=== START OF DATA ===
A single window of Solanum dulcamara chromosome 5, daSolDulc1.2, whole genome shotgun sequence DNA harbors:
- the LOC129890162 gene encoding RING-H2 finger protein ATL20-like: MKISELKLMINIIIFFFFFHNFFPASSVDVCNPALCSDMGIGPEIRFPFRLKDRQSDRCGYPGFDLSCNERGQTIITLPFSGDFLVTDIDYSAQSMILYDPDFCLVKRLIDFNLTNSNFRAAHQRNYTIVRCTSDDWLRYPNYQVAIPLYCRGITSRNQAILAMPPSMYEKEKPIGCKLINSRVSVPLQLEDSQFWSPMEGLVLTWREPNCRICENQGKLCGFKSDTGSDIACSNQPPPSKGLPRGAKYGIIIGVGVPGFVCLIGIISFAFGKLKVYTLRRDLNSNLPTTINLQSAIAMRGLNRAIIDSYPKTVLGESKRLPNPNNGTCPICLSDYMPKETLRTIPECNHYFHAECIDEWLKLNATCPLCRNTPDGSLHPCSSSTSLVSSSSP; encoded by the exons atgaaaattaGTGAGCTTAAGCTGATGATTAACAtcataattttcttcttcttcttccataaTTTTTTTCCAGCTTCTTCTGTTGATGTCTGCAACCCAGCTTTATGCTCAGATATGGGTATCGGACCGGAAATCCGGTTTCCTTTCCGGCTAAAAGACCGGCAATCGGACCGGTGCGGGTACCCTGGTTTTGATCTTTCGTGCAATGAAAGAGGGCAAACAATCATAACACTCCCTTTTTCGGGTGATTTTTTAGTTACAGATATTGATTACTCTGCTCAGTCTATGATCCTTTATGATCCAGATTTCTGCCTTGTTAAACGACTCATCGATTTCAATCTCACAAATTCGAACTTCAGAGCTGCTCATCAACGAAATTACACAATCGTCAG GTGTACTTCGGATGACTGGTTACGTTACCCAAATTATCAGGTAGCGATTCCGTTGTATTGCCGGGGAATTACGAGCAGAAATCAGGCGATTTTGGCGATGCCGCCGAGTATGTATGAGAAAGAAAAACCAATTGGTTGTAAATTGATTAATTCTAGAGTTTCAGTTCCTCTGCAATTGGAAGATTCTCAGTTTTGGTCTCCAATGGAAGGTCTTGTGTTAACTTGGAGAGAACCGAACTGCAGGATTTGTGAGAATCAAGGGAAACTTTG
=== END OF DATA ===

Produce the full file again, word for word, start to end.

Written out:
A single window of Solanum dulcamara chromosome 5, daSolDulc1.2, whole genome shotgun sequence DNA harbors:
- the LOC129890162 gene encoding RING-H2 finger protein ATL20-like: MKISELKLMINIIIFFFFFHNFFPASSVDVCNPALCSDMGIGPEIRFPFRLKDRQSDRCGYPGFDLSCNERGQTIITLPFSGDFLVTDIDYSAQSMILYDPDFCLVKRLIDFNLTNSNFRAAHQRNYTIVRCTSDDWLRYPNYQVAIPLYCRGITSRNQAILAMPPSMYEKEKPIGCKLINSRVSVPLQLEDSQFWSPMEGLVLTWREPNCRICENQGKLCGFKSDTGSDIACSNQPPPSKGLPRGAKYGIIIGVGVPGFVCLIGIISFAFGKLKVYTLRRDLNSNLPTTINLQSAIAMRGLNRAIIDSYPKTVLGESKRLPNPNNGTCPICLSDYMPKETLRTIPECNHYFHAECIDEWLKLNATCPLCRNTPDGSLHPCSSSTSLVSSSSP; encoded by the exons atgaaaattaGTGAGCTTAAGCTGATGATTAACAtcataattttcttcttcttcttccataaTTTTTTTCCAGCTTCTTCTGTTGATGTCTGCAACCCAGCTTTATGCTCAGATATGGGTATCGGACCGGAAATCCGGTTTCCTTTCCGGCTAAAAGACCGGCAATCGGACCGGTGCGGGTACCCTGGTTTTGATCTTTCGTGCAATGAAAGAGGGCAAACAATCATAACACTCCCTTTTTCGGGTGATTTTTTAGTTACAGATATTGATTACTCTGCTCAGTCTATGATCCTTTATGATCCAGATTTCTGCCTTGTTAAACGACTCATCGATTTCAATCTCACAAATTCGAACTTCAGAGCTGCTCATCAACGAAATTACACAATCGTCAG GTGTACTTCGGATGACTGGTTACGTTACCCAAATTATCAGGTAGCGATTCCGTTGTATTGCCGGGGAATTACGAGCAGAAATCAGGCGATTTTGGCGATGCCGCCGAGTATGTATGAGAAAGAAAAACCAATTGGTTGTAAATTGATTAATTCTAGAGTTTCAGTTCCTCTGCAATTGGAAGATTCTCAGTTTTGGTCTCCAATGGAAGGTCTTGTGTTAACTTGGAGAGAACCGAACTGCAGGATTTGTGAGAATCAAGGGAAACTTTG